Twitter is close to reaching an agreement with Elon Musk to accept his takeover proposal, which may be revealed as early as Monday. Twitter shares soared more than 5% in premarket trading on the claims of the company being close to accepting Elon Musk’s takeover bid.
According to Bloomberg News and Reuters, the two parties might strike a deal as soon as Monday. In addition, Twitter’s board negotiated with Musk until the early hours of Monday morning on the acquisition, as per the reports by The New York Times.
Elon Musk’s takeover bid to purchase Twitter for $54.20 per share, or around $43 billion, surfaced earlier this month. The social networking business anticipated to reject the proposal and has taken a “poison pill” to stave off a potential hostile acquisition. However, once Musk stated that he had acquired $46.5 billion in finance, Twitter became more amenable to an offer.
According to CNBC, a person close to the incident stated that “Twitter’s board met Sunday to consider Musk’s funding strategy for his planned purchase.”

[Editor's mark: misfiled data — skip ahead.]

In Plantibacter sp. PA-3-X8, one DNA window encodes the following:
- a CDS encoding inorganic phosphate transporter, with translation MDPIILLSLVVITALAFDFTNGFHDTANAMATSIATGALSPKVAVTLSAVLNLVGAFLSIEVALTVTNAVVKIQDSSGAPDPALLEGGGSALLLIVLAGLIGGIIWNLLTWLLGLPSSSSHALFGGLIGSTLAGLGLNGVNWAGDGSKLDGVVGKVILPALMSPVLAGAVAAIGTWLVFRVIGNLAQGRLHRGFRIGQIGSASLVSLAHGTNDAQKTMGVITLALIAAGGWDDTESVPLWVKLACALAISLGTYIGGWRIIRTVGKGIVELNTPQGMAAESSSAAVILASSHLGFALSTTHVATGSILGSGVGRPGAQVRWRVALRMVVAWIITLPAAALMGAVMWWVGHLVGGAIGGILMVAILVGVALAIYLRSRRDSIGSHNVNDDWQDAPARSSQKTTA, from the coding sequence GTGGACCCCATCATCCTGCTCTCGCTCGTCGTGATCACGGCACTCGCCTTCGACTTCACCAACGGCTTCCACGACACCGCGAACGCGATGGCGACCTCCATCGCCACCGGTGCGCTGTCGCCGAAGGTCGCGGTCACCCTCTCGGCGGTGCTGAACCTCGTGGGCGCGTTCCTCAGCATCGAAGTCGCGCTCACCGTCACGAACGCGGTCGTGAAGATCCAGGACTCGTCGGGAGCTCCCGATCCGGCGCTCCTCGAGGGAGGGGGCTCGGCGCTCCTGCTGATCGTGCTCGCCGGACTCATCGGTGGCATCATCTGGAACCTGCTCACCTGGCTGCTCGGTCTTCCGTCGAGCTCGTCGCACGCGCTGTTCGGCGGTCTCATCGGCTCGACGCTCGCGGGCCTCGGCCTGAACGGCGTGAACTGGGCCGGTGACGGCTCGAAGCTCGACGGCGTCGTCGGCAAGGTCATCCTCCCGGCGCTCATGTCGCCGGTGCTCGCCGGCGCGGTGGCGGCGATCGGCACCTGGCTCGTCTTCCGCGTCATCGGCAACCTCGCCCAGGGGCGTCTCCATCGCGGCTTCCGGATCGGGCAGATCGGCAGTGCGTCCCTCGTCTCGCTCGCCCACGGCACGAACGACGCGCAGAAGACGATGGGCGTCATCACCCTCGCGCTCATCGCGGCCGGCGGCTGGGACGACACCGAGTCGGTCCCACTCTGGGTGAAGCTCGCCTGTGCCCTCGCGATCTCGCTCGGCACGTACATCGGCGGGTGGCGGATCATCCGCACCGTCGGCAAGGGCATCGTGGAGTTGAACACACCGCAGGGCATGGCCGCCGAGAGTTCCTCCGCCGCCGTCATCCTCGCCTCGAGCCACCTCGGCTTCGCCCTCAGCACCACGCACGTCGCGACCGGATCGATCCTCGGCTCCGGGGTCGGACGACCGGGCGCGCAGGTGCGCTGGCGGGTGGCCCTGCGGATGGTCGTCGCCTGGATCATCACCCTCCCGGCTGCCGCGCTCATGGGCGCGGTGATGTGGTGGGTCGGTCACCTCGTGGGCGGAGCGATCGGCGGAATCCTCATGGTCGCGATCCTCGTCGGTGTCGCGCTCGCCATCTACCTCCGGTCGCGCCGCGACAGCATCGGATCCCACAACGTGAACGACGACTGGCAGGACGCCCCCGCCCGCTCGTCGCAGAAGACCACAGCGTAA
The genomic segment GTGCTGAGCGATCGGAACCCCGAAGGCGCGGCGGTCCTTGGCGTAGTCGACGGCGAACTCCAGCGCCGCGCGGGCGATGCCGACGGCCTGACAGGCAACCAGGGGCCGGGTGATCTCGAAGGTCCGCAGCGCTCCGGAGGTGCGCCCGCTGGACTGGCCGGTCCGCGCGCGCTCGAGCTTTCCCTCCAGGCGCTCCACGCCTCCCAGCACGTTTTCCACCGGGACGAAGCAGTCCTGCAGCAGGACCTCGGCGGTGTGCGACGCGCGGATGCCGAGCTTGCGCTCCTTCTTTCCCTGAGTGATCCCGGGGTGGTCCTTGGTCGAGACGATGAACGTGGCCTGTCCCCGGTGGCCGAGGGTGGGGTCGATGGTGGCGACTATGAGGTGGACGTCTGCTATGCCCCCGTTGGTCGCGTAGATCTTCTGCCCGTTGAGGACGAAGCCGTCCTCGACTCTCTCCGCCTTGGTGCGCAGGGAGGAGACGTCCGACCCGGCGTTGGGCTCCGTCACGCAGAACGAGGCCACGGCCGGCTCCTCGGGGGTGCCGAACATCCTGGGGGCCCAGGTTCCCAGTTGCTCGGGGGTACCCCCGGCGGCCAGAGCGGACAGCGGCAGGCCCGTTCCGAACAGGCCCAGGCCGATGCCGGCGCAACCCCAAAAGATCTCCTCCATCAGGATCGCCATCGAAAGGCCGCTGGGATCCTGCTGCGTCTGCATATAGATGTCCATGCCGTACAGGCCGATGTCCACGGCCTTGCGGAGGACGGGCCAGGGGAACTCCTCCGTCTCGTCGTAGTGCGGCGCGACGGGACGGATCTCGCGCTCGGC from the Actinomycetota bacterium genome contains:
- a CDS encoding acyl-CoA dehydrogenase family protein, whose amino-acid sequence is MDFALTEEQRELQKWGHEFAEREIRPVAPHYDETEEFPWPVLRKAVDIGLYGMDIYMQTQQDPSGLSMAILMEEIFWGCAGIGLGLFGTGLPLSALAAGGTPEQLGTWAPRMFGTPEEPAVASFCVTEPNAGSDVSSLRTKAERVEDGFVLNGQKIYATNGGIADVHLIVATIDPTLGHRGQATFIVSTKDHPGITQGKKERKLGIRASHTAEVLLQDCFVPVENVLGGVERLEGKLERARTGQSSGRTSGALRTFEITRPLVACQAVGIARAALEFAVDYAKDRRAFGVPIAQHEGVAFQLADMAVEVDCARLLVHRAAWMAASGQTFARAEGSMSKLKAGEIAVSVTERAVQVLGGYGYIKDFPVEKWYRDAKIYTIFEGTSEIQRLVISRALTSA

There is no clarity on what the final agreement may look like, and the agreement might still crumble, reports Reuters. According to Reuters, Twitter has yet to get a ‘go-shop’ (a clause that permits a public corporation to seek rival bids even after receiving a definite purchase offer) agreement, which would allow it to seek alternative offers until it signs an agreement. The business might yet accept another proposal provided he (anyone making up alternative offers) pays Musk a break-up fee, according to the statement.
Twitter is yet to comment on the ongoing negotiations with Musk. When reached out for comment by CNBC, it declined to answer.
Elon Musk, the CEO of Tesla and SpaceX, has been aggressive in his pursuit to acquire the social media business. He had amassed more than 9% of Twitter’s shares and had turned down an opportunity to join the company’s board before making a bid for the company.
Musk earlier proposed to transform Twitter into a private firm so that it can serve as a venue for free expression. He further claimed that the interests of Twitter’s board members “are simply not aligned with shareholders” and that the board “owns essentially no shares” in the firm.